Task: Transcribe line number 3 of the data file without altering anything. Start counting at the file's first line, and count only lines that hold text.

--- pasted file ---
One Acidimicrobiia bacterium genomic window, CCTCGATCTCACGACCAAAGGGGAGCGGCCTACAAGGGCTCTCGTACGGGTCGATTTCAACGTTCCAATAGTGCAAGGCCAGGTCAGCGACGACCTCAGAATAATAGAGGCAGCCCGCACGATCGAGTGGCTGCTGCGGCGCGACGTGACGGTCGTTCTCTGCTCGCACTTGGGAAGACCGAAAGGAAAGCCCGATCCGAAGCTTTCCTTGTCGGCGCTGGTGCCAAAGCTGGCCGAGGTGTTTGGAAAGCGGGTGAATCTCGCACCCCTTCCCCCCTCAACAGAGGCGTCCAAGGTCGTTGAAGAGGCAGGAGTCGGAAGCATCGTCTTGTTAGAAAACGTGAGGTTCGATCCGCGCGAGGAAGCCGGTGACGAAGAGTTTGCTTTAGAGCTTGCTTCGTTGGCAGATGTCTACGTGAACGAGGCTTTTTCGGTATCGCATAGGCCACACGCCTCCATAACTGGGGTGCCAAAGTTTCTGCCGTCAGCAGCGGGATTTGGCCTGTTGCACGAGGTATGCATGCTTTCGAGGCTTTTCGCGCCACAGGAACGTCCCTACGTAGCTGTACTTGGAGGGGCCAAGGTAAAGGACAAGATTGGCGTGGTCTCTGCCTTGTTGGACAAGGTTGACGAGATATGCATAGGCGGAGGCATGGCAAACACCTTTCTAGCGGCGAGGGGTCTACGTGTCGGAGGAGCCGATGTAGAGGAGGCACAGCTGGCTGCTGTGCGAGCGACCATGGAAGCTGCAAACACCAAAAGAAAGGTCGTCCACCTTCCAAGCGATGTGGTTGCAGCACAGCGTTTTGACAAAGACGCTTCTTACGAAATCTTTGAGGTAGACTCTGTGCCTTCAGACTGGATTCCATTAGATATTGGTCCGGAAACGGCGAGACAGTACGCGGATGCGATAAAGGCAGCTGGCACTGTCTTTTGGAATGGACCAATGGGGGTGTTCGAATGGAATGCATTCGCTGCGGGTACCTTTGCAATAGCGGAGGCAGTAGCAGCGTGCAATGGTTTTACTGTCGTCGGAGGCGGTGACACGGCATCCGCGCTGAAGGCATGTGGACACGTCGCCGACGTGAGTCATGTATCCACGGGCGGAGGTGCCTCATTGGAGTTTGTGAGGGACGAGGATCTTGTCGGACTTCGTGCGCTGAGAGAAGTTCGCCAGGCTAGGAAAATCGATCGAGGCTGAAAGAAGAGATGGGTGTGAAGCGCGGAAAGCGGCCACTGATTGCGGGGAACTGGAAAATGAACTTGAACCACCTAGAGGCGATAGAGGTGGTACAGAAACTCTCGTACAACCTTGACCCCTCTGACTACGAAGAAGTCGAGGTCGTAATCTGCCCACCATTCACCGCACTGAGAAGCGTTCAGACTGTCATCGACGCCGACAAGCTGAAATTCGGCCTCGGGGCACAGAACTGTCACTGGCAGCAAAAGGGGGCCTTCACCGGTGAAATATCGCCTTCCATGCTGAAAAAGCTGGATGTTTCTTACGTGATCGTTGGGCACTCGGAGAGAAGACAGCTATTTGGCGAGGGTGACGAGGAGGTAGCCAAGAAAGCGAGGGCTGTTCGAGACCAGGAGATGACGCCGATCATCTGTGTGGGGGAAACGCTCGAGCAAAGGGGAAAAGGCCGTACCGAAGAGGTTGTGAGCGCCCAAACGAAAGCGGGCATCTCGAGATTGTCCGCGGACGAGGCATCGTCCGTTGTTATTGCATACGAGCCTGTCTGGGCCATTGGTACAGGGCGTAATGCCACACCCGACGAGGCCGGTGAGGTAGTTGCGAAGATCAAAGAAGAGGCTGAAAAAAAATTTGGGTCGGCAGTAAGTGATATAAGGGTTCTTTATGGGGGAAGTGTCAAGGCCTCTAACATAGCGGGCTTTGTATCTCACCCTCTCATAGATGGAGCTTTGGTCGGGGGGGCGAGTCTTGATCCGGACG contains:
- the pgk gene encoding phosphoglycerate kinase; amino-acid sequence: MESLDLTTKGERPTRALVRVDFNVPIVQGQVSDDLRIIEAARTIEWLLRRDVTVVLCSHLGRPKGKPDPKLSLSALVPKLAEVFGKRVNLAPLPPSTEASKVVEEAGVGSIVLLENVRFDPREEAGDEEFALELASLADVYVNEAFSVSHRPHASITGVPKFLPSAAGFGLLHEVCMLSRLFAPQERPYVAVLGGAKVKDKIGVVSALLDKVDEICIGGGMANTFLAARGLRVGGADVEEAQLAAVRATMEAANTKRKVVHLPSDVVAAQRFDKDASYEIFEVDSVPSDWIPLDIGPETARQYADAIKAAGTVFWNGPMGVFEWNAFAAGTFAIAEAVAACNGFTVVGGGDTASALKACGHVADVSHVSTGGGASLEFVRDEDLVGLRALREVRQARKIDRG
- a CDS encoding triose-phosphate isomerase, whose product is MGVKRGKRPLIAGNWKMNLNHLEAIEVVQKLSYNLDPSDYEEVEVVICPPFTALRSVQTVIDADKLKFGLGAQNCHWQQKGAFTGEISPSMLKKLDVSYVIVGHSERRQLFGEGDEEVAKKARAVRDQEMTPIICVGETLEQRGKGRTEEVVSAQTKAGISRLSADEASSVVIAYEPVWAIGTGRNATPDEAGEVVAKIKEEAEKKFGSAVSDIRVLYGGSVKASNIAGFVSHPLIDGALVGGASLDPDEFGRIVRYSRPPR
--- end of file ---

- a CDS encoding triose-phosphate isomerase, whose product is MGVKRGKRPLIAGNWKMNLNHLEAIEVVQKLSYNLDPSDYEEVEVVICPPFTALRSVQTVIDADKLKFGLGAQNCHWQQKGAFTGEISPSMLKKLDVSYVIVGHSERRQLFGEGDEEVAKKARAVRDQEMTPIICVGETLEQRGKGRTEEVVSAQTKAGISRLSADEASSVVIAYEPVWAIGTGRNATPDEAGEVVAKIKEEAEKKFGSAVSDIRVLYGGSVKASNIAGFVSHPLIDGALVGGASLDPDEFGRIVRYSRPPR